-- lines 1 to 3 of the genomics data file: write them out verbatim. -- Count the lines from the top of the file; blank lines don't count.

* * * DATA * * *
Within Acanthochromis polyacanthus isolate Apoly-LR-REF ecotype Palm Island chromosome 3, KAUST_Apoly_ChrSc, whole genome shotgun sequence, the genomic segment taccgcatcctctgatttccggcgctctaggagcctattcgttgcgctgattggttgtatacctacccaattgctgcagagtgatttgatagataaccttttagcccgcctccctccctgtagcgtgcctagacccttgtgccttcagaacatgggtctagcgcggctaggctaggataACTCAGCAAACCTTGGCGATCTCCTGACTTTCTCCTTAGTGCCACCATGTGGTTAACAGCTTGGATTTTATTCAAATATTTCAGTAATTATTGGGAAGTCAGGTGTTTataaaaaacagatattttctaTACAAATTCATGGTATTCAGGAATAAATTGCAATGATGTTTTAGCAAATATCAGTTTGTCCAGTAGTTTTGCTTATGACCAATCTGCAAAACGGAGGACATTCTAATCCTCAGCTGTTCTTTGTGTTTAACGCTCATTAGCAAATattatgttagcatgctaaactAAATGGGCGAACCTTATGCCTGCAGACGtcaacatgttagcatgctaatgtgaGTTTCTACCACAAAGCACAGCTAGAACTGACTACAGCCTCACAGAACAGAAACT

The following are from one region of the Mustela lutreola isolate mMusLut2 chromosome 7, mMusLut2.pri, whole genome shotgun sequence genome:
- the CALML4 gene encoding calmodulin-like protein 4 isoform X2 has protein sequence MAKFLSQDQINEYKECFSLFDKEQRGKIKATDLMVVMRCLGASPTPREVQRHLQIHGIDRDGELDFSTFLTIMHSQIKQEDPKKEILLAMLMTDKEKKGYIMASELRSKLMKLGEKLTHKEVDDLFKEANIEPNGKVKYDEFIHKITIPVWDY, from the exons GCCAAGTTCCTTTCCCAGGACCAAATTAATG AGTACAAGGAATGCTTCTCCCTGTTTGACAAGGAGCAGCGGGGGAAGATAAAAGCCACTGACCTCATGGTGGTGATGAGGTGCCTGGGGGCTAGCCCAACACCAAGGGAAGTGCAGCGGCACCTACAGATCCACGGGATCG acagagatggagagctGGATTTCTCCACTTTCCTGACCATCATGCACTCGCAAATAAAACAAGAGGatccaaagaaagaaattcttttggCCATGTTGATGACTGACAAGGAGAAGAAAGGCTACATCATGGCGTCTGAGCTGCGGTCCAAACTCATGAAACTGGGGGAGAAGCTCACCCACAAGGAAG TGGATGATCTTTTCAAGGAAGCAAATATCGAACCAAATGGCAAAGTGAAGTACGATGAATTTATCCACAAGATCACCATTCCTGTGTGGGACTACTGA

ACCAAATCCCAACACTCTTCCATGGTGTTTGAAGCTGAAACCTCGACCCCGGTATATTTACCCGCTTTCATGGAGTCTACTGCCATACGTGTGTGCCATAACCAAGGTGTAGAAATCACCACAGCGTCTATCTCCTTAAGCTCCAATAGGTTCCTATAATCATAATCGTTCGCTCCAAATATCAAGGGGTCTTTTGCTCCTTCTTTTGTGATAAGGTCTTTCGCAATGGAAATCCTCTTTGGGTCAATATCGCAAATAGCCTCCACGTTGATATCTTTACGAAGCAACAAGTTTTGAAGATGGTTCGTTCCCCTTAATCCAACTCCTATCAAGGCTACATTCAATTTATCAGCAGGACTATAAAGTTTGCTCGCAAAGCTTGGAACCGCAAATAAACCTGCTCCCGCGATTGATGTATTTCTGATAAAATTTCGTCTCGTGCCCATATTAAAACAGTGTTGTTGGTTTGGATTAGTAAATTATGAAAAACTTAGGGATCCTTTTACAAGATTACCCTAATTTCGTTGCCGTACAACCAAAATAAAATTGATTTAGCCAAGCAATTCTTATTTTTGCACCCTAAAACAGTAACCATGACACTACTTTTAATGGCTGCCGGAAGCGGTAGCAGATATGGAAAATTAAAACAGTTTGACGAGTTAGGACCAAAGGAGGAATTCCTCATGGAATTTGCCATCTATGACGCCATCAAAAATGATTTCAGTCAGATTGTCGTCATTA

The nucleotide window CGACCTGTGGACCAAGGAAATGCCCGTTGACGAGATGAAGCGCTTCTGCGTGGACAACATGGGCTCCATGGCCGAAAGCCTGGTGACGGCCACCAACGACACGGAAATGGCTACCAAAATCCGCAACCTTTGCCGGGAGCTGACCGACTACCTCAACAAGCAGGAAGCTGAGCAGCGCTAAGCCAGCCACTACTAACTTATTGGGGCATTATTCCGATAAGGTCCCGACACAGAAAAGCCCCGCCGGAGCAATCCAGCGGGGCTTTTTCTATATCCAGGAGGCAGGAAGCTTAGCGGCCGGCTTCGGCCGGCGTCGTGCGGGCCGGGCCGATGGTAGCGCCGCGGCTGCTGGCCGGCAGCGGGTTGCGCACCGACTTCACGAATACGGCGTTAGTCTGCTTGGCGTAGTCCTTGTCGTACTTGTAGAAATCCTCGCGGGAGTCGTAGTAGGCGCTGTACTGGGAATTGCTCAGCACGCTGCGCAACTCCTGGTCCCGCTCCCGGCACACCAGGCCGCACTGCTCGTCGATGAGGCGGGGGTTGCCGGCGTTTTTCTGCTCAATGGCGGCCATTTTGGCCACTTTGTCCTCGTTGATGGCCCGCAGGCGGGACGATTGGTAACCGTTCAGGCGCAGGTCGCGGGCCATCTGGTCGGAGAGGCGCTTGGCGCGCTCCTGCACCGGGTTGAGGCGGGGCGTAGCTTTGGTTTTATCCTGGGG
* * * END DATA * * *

Within Acanthochromis polyacanthus isolate Apoly-LR-REF ecotype Palm Island chromosome 3, KAUST_Apoly_ChrSc, whole genome shotgun sequence, the genomic segment taccgcatcctctgatttccggcgctctaggagcctattcgttgcgctgattggttgtatacctacccaattgctgcagagtgatttgatagataaccttttagcccgcctccctccctgtagcgtgcctagacccttgtgccttcagaacatgggtctagcgcggctaggctaggataACTCAGCAAACCTTGGCGATCTCCTGACTTTCTCCTTAGTGCCACCATGTGGTTAACAGCTTGGATTTTATTCAAATATTTCAGTAATTATTGGGAAGTCAGGTGTTTataaaaaacagatattttctaTACAAATTCATGGTATTCAGGAATAAATTGCAATGATGTTTTAGCAAATATCAGTTTGTCCAGTAGTTTTGCTTATGACCAATCTGCAAAACGGAGGACATTCTAATCCTCAGCTGTTCTTTGTGTTTAACGCTCATTAGCAAATattatgttagcatgctaaactAAATGGGCGAACCTTATGCCTGCAGACGtcaacatgttagcatgctaatgtgaGTTTCTACCACAAAGCACAGCTAGAACTGACTACAGCCTCACAGAACAGAAACT

The following are from one region of the Mustela lutreola isolate mMusLut2 chromosome 7, mMusLut2.pri, whole genome shotgun sequence genome:
- the CALML4 gene encoding calmodulin-like protein 4 isoform X2 has protein sequence MAKFLSQDQINEYKECFSLFDKEQRGKIKATDLMVVMRCLGASPTPREVQRHLQIHGIDRDGELDFSTFLTIMHSQIKQEDPKKEILLAMLMTDKEKKGYIMASELRSKLMKLGEKLTHKEVDDLFKEANIEPNGKVKYDEFIHKITIPVWDY, from the exons GCCAAGTTCCTTTCCCAGGACCAAATTAATG AGTACAAGGAATGCTTCTCCCTGTTTGACAAGGAGCAGCGGGGGAAGATAAAAGCCACTGACCTCATGGTGGTGATGAGGTGCCTGGGGGCTAGCCCAACACCAAGGGAAGTGCAGCGGCACCTACAGATCCACGGGATCG acagagatggagagctGGATTTCTCCACTTTCCTGACCATCATGCACTCGCAAATAAAACAAGAGGatccaaagaaagaaattcttttggCCATGTTGATGACTGACAAGGAGAAGAAAGGCTACATCATGGCGTCTGAGCTGCGGTCCAAACTCATGAAACTGGGGGAGAAGCTCACCCACAAGGAAG TGGATGATCTTTTCAAGGAAGCAAATATCGAACCAAATGGCAAAGTGAAGTACGATGAATTTATCCACAAGATCACCATTCCTGTGTGGGACTACTGA